An Australian classic, first published in 1903. Described by its author as of 'temper democratic; bias, offensively Australian', Such is Life gives an illuminating portrait of humanity and of Australia.
'Tom Collins', a slang byword for the source of all rumours, was the pseudonym adopted by Joseph Furphy. The son of Protestant Irish immigrants, he was born at Yering Station, Victoria, in 1843. As a boy, he helped his father work the land, and later became a goldminer, labourer and farmer before running bullock drays in remote south-west New South Wales for seven years with his wife and children.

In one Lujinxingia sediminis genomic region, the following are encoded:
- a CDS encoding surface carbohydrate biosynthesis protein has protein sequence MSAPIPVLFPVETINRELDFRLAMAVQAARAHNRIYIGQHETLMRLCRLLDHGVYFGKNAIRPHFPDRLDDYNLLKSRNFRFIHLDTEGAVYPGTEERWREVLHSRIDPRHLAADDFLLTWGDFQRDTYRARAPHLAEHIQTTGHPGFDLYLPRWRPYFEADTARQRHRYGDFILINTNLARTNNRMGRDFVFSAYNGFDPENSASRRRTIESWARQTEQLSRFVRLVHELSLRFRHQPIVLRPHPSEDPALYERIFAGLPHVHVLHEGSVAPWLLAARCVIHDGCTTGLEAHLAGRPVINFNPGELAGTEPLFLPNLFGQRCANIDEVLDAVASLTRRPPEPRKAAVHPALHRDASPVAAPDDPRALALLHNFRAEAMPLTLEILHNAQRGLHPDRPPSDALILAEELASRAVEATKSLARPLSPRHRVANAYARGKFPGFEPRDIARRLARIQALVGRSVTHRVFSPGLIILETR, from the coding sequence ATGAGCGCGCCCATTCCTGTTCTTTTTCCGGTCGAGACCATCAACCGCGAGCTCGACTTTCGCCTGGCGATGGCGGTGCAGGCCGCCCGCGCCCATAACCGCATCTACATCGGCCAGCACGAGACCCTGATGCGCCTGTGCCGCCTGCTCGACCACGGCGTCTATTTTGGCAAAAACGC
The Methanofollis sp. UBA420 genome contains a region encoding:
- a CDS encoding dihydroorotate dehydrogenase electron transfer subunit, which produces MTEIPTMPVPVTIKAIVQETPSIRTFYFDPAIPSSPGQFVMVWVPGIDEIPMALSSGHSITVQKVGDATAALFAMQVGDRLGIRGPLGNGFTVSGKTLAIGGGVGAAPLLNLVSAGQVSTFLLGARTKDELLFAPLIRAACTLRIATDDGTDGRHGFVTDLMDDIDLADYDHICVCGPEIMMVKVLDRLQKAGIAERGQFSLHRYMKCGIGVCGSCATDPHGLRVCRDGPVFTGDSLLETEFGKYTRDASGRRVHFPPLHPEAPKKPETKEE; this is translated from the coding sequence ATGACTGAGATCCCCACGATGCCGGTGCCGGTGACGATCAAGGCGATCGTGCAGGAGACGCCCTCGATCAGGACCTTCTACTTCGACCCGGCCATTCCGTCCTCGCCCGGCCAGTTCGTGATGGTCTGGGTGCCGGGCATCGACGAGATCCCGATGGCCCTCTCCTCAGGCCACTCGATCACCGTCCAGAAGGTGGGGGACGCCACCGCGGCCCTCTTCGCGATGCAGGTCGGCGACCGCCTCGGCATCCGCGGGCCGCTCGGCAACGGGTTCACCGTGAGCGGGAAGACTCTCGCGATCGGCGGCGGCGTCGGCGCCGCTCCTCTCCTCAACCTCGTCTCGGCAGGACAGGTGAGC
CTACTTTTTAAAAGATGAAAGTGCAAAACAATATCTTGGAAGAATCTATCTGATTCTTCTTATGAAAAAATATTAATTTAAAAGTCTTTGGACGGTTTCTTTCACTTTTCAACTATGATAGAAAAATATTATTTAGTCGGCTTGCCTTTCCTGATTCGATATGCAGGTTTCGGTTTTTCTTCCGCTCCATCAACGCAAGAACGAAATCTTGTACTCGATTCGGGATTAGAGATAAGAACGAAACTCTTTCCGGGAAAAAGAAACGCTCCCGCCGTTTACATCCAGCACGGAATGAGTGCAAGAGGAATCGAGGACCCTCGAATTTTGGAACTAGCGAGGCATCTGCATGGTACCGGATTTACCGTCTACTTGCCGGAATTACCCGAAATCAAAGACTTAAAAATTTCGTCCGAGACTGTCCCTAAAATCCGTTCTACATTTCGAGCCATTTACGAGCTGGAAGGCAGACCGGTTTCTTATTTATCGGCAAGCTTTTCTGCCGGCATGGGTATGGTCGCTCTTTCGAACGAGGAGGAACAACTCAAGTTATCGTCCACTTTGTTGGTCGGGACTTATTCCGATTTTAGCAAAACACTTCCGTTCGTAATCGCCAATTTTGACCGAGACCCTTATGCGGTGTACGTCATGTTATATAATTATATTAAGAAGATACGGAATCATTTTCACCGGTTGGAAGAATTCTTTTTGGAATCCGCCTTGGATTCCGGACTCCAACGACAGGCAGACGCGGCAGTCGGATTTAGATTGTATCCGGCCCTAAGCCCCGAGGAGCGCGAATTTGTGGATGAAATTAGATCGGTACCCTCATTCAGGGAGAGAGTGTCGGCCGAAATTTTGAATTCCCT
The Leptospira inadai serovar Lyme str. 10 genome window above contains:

After drought and illness wiped out his two bullock teams, Furphy began working at a foundry in Shepparton, Victoria, owned by his brother. There he began writing for The Bulletin. His masterpiece, Such is Life, was submitted to them in 1897 and published in 1903.
A year later, he and his wife moved to Perth to settle near his sons. He died there in 1912. His other books - Poems (1916), Rigby's Romance (1921) and The Buln Buln and the Brolga (1948) - were published posthumously.
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